20 Presidential Address.
When however we come to the real modern Greek, we are astonished by its wealth of resource. There is no idea, however abstract or abstruse, which cannot be quite clearly expressed by it. The power of composi- tion is as strong as ever it was, and as we see by our own borrowings, is capable of describing the most elaborate machine or invention. Its dramatic power is very great, and the Greeks are great talkers. There are very few foreign words in it ; nearly all have survived from classical times with their ancient meaning, although disguised by the modern pronunciation. And there is no local dia- lect which I am acquainted with, that does not show a number of other words and grammatical forms which do not survive in Attica, and therefore have been too hastily regarded as extinct. This is a matter for the philologist rather than for us, but it has importance as showing the tenacity of the old tradition. We may expect to find a similar tenacity in matters of custom. Some of the more general heads have been treated by Schmidt, and other instances may be found in the two papers which I have read before this Society.^ Thus Votive Offerings made in time of sickness or peril are much the same, and offered in the same way, as they were in the third and fourth centuries B.C. ; harvest thanksgiving and other popular feasts bear unmistakable evidence of their ancient origin ; modern sanctuaries in large numbers stand on the sites of ancient temples ; even sacrifice has left a faint image in the gilding of the horns of a victim in Lesbos, perhaps in the gold-leaf which is stuck on butchers' meat sold after the Sarakoste fast. The connexion between the saints and the old gods or heroes has never been worked out ; but that there often is some connexion is not only probable in itself but certain in some cases : the latest identification is that by Mr. Rendel Harris of the Dioscuri with SS. Kastulos and Polyeuctes, SS. Pro-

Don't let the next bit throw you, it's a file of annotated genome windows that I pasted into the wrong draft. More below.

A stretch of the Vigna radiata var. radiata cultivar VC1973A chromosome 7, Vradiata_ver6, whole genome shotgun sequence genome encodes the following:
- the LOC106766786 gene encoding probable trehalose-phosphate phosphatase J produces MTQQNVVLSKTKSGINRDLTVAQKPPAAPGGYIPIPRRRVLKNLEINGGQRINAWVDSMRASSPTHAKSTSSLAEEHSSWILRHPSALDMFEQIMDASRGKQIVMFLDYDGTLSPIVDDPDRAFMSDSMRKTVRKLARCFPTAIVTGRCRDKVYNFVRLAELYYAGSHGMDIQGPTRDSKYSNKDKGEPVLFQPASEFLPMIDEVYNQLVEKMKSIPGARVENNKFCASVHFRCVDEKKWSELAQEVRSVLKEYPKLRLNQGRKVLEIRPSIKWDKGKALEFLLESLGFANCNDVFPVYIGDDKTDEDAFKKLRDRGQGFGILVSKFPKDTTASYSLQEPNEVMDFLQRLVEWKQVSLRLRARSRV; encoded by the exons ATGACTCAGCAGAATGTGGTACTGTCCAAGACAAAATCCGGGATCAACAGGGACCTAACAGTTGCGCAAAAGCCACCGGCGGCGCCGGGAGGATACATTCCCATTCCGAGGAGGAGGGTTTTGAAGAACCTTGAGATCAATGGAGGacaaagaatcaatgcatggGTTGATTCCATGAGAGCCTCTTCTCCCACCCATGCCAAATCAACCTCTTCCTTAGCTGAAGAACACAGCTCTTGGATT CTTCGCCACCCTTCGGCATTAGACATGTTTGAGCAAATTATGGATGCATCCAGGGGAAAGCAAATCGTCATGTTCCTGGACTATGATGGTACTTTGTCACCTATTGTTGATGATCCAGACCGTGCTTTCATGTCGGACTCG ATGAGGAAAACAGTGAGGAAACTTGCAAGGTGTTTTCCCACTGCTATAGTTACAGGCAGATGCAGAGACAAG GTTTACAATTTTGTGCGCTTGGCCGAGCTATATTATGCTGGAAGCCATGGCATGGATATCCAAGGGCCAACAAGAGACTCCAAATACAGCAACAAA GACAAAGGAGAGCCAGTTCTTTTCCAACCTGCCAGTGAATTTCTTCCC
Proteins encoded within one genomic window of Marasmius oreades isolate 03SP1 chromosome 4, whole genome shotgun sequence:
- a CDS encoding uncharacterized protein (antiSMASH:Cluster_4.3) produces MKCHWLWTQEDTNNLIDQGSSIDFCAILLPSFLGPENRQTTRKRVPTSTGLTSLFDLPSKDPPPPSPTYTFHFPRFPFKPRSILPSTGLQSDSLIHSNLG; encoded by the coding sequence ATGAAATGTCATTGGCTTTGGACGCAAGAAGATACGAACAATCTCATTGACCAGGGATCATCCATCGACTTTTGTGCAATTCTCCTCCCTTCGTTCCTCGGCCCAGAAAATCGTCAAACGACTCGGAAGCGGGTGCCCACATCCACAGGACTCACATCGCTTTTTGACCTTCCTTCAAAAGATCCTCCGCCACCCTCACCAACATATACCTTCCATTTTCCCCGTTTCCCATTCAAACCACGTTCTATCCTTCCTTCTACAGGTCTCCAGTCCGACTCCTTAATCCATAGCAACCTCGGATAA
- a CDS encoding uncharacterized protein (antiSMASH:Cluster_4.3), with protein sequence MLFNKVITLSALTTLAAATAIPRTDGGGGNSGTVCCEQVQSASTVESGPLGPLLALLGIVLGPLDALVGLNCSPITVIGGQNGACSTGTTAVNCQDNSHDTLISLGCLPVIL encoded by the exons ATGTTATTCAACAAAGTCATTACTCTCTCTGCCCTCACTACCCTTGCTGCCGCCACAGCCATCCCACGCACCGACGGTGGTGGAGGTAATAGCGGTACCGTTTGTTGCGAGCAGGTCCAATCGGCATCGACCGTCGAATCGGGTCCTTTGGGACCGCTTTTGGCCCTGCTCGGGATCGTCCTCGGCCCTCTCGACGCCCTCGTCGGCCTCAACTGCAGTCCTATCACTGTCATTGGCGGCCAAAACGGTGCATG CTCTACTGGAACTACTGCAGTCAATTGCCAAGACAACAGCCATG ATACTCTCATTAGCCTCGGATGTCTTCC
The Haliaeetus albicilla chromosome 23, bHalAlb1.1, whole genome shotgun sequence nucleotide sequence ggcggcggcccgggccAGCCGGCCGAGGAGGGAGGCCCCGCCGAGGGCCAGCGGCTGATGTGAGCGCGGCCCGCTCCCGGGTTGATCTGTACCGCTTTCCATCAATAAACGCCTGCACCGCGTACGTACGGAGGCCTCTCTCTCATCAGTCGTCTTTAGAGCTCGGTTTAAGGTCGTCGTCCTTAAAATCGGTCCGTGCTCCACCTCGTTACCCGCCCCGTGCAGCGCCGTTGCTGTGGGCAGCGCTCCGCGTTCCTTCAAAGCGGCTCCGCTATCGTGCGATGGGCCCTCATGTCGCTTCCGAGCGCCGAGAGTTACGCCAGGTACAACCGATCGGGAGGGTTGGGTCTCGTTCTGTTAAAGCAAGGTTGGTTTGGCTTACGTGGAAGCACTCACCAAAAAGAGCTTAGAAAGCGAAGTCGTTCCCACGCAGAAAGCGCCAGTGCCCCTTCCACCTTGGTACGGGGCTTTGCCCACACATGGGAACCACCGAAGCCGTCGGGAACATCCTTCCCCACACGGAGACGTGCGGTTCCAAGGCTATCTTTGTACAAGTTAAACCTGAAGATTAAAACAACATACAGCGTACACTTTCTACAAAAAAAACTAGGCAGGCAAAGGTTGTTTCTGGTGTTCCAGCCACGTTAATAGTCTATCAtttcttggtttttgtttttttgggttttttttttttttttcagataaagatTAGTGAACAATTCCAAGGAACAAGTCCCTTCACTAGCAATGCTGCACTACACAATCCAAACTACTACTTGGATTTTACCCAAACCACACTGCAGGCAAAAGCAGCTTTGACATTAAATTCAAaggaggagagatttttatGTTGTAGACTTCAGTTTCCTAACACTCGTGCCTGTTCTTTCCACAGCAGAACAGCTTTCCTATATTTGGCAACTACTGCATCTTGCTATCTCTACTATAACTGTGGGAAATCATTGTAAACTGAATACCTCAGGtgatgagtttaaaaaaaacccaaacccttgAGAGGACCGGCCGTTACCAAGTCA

"^ Folk- Lore, vols, vii., p. 142, .ind x., p. 150.